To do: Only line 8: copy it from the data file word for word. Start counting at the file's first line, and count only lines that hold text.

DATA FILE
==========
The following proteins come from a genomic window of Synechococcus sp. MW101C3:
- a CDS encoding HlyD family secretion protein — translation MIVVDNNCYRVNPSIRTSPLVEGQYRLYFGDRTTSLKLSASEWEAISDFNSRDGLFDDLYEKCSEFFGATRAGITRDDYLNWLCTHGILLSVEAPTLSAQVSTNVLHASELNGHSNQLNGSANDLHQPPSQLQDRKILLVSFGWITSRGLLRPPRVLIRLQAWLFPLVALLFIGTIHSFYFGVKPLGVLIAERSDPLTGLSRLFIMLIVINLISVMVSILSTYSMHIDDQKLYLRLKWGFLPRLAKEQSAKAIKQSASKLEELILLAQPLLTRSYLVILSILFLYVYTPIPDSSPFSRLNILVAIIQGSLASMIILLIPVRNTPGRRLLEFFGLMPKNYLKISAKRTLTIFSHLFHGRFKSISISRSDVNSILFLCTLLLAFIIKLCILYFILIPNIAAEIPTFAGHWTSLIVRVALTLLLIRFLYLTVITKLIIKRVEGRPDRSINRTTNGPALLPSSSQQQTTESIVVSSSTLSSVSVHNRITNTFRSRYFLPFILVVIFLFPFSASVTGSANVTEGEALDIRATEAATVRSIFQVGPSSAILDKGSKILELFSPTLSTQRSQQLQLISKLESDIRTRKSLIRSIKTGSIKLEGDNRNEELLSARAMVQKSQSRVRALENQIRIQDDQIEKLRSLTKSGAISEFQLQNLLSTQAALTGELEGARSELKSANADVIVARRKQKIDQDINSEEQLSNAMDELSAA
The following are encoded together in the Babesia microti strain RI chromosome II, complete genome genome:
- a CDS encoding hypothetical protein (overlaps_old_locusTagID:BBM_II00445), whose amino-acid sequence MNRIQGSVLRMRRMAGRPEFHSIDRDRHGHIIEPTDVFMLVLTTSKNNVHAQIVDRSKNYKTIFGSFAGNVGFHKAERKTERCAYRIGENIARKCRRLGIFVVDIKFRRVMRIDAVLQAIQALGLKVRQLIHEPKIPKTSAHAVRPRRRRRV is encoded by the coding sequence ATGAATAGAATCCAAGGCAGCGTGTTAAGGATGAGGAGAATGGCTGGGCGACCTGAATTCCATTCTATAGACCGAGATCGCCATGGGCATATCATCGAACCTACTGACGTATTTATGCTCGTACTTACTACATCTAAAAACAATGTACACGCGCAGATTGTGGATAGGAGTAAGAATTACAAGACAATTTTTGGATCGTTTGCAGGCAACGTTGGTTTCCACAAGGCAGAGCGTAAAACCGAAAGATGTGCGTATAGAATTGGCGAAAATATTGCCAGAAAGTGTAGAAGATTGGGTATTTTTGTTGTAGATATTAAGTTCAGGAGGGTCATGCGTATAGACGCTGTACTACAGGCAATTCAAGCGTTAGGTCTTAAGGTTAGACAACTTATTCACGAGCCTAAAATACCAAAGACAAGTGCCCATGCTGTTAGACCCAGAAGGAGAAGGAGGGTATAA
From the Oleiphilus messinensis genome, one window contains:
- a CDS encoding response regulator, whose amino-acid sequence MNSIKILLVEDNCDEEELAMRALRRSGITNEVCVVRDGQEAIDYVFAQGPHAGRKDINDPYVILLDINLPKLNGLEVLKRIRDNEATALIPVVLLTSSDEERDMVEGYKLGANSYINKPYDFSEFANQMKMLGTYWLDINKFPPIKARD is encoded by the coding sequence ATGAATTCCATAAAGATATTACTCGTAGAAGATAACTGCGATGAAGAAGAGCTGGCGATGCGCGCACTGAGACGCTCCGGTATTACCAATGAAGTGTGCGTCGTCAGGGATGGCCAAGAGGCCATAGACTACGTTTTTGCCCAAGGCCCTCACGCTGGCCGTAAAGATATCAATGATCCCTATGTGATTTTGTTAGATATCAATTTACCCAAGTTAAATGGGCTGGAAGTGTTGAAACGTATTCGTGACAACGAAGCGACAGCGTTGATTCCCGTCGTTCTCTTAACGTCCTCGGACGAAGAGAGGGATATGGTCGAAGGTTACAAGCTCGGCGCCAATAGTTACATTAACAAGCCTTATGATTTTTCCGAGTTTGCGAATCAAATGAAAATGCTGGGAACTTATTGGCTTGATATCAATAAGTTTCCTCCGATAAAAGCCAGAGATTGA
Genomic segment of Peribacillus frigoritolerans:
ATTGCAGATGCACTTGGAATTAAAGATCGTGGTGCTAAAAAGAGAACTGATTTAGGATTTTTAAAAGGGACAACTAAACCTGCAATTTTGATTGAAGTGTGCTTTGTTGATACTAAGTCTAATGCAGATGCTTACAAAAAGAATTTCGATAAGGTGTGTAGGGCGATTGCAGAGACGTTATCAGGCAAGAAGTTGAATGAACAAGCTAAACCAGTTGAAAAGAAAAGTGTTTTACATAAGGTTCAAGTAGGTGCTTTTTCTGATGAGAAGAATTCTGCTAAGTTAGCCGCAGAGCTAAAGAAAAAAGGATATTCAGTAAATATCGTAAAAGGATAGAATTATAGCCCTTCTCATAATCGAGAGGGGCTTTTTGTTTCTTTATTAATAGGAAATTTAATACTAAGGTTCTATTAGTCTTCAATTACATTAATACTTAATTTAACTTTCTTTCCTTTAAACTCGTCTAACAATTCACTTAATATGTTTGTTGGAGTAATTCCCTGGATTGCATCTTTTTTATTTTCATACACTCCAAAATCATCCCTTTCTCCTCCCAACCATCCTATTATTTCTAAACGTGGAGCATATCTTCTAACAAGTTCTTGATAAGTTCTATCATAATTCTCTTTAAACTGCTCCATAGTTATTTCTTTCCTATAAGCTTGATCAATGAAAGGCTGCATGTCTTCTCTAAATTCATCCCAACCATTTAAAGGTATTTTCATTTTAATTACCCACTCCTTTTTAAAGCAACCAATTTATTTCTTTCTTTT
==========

ATTGCAGATGCACTTGGAATTAAAGATCGTGGTGCTAAAAAGAGAACTGATTTAGGATTTTTAAAAGGGACAACTAAACCTGCAATTTTGATTGAAGTGTGCTTTGTTGATACTAAGTCTAATGCAGATGCTTACAAAAAGAATTTCGATAAGGTGTGTAGGGCGATTGCAGAGACGTTATCAGGCAAGAAGTTGAATGAACAAGCTAAACCAGTTGAAAAGAAAAGTGTTTTACATAAGGTTCAAGTAGGTGCTTTTTCTGATGAGAAGAATTCTGCTAAGTTAGCCGCAGAGCTAAAGAAAAAAGGATATTCAGTAAATATCGTAAAAGGATAGAATTATAGCCCTTCTCATAATCGAGAGGGGCTTTTTGTTTCTTTATTAATAGGAAATTTAATACTAAGGTTCTATTAGTCTTCAATTACATTAATACTTAATTTAACTTTCTTTCCTTTAAACTCGTCTAACAATTCACTTAATATGTTTGTTGGAGTAATTCCCTGGATTGCATCTTTTTTATTTTCATACACTCCAAAATCATCCCTTTCTCCTCCCAACCATCCTATTATTTCTAAACGTGGAGCATATCTTCTAACAAGTTCTTGATAAGTTCTATCATAATTCTCTTTAAACTGCTCCATAGTTATTTCTTTCCTATAAGCTTGATCAATGAAAGGCTGCATGTCTTCTCTAAATTCATCCCAACCATTTAAAGGTATTTTCATTTTAATTACCCACTCCTTTTTAAAGCAACCAATTTATTTCTTTCTTTT